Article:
The French Ministry of Culture on Thursday announced that it has selected Claire Bernardi as the next director of the Musée de l’Orangerie, Paris. Bernardi, since 2012 a curator at the Musée d’Orsay, Paris, takes the reins from Cécile Debray, who this past October was named head of the Picasso-Paris Museum. In her new role, Bernardi will work closely with Musee d’Orsay chief Christopher Leribault, who himself is new to his position, having recently replaced Laurence des Cars, who last spring was named the first woman to lead the Louvre.
The Musée de l’Orangerie, which occupies the Tuileries gardens, houses a spectacular collection of ninenteenth- and twentieth-century masterpieces, representing the time period in which Bernardi specializes. Prior to joining the Musée d’Orsay, she oversaw modern-art collections at the Centre National des Arts Plastiques. Notable among the exhibitions she has curated are “Gauguin the Alchemist” (2017–18) at the Grand Palais, and “Picasso, Blue and Rose” (2018) at the Musée d’Orsay. With Simonetta Fraquelli, of Philadelphia’s Barnes Foundation, she cocurated the Orangerie’s current exhibition of the work of Chaïm Soutine and Willem de Kooning.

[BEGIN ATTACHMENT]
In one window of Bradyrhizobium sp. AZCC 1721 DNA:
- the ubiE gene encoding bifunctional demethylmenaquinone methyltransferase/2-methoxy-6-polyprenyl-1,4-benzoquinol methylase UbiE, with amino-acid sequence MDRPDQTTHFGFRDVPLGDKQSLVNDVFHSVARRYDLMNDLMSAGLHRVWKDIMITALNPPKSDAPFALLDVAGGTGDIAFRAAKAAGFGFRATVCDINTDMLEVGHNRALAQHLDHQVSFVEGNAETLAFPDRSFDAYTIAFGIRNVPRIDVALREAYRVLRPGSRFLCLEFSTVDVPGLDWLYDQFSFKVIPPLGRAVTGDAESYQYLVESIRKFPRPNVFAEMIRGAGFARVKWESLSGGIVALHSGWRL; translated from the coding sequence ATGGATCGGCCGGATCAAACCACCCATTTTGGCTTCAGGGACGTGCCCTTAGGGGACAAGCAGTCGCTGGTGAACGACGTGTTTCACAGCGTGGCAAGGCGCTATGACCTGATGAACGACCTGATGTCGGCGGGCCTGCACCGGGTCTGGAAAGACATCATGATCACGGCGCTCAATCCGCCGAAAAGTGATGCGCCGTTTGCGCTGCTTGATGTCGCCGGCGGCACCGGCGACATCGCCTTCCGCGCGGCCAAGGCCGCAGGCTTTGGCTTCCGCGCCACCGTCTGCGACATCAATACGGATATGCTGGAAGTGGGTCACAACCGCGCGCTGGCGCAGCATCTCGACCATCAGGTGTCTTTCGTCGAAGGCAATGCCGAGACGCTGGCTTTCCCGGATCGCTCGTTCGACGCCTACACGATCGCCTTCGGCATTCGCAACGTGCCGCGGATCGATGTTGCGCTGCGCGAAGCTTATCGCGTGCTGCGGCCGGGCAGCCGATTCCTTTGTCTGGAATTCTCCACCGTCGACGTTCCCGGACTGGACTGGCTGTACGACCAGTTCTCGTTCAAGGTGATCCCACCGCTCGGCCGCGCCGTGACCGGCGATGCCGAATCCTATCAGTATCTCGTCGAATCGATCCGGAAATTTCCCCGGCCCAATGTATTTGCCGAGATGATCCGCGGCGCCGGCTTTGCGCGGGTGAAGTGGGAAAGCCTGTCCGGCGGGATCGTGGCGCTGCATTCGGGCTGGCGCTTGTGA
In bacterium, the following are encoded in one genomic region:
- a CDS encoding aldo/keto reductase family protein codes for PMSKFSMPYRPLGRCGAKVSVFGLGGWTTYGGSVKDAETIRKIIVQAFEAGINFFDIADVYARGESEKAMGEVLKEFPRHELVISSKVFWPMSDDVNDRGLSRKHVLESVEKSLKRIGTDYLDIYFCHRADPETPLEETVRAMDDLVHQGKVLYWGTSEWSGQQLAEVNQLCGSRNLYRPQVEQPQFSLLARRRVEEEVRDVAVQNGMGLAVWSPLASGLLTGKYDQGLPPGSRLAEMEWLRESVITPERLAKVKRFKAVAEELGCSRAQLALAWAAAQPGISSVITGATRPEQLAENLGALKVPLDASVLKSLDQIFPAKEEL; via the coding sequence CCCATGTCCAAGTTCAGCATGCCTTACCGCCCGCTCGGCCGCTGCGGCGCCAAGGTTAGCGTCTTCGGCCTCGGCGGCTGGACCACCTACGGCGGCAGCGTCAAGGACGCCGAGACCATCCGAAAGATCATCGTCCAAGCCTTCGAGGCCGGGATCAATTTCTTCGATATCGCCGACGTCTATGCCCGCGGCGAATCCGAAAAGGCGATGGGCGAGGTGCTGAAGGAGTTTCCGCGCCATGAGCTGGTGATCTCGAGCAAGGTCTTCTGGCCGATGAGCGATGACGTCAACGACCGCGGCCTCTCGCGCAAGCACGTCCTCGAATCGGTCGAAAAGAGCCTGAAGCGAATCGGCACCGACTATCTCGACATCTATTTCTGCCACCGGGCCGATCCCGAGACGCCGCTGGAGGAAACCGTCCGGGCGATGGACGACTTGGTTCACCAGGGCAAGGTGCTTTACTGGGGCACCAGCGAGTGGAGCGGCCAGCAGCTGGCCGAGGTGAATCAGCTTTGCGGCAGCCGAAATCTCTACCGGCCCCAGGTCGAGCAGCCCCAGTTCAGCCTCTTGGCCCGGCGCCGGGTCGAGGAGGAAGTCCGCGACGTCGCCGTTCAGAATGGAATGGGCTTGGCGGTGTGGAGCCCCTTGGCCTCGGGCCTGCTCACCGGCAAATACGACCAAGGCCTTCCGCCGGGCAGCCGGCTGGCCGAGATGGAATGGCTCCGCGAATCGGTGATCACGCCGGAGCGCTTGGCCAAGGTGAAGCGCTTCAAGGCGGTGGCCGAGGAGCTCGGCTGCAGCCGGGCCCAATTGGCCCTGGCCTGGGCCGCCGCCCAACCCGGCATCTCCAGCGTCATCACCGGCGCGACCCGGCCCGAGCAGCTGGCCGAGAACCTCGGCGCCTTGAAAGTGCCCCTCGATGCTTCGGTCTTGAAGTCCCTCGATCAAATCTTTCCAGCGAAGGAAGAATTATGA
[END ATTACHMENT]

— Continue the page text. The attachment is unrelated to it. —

French minister of culture Roselyne Bachelot in a statement noted that Bernardi will be charged with establishing a program “aimed at offering contemporary reinterpretations of the museum’s collections, whether ‘Water Lilies’ by Claude Monet or works by artists from the Walter-Guillaume collection.” She will also face the challenge of building a local audience, considered of utmost importance given the havoc the Covid-19 crisis has wrought regarding visitor numbers. Before the pandemic, a large proportion of the museum’s attendees were from outside France; of these, a number arrived from Asia, where Claude Monet’s “Water Lilies,” held in the collection of the Orangerie, is especially beloved.